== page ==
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Summary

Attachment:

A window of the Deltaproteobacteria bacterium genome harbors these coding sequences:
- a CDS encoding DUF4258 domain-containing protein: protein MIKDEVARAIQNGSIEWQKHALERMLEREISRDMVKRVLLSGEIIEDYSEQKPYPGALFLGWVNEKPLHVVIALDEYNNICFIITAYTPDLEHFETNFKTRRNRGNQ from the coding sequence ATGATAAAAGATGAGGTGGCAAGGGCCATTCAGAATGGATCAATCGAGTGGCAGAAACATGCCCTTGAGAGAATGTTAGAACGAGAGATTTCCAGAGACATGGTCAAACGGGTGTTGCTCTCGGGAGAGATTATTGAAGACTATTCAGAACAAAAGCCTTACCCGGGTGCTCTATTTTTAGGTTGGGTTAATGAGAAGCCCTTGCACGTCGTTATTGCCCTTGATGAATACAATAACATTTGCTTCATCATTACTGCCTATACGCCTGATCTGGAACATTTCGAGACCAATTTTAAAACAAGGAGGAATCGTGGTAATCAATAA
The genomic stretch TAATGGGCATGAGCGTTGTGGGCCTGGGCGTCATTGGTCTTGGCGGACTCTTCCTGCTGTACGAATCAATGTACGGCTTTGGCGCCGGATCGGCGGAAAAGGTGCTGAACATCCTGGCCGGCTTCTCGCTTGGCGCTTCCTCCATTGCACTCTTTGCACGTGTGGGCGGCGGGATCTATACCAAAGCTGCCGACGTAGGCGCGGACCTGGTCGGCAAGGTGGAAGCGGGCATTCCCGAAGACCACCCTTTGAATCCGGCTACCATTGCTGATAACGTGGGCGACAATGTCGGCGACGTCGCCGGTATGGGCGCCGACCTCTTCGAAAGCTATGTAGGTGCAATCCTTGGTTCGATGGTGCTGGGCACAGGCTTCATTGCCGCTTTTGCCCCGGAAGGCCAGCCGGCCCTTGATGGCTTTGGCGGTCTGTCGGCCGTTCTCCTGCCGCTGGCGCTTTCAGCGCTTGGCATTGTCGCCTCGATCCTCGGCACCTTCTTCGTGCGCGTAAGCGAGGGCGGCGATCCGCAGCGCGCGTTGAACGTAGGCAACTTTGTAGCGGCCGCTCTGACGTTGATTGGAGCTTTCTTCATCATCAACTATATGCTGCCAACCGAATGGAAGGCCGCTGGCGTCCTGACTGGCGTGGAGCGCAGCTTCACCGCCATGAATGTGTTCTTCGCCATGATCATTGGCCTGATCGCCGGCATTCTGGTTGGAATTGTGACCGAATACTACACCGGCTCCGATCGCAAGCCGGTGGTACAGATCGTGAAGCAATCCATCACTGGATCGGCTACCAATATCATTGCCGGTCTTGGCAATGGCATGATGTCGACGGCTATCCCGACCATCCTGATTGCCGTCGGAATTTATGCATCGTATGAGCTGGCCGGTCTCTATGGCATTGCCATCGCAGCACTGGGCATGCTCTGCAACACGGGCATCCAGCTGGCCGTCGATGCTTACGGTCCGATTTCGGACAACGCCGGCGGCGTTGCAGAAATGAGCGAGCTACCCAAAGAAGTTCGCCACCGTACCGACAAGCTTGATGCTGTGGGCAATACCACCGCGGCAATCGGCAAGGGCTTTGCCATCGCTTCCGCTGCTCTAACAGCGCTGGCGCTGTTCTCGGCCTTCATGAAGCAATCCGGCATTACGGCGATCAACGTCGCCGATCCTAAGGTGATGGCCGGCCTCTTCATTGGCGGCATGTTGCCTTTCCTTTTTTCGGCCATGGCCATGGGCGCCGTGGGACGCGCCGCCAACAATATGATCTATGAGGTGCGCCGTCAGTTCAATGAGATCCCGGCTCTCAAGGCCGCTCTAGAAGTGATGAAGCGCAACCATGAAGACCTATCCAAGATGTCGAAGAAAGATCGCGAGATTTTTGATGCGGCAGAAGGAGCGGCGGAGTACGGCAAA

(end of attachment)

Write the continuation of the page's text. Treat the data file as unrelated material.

Many bacteria are now believed to produce small signal molecules in order to communicate in a process called quorum sensing (QS), which mediates cooperative traits and a co-ordinated behaviour. Pseudomonads have been extensively studied for their QS response highlighting that it plays a major role in determining their lifestyle. The main QS signal molecules produced by Pseudomonas belong to the family of N-acyl-homoserine lactones (AHLs); these are synthesized by a LuxI-family synthase and sensed by a LuxR-family regulator. Most often in Pseudomonas, repressor genes intergenically located between luxI and luxR form an integral part of QS system. Recent studies have highlighted an important role of these repressors (called RsaL and RsaM) in containing the QS response within cost-effective levels; this is central for pseudomonads as they have very versatile genomes allowing them to live in constantly changing and highly dynamic environments. This review focuses on the role played by RsaL and RsaM repressors and discusses the important implications of this control of the QS response.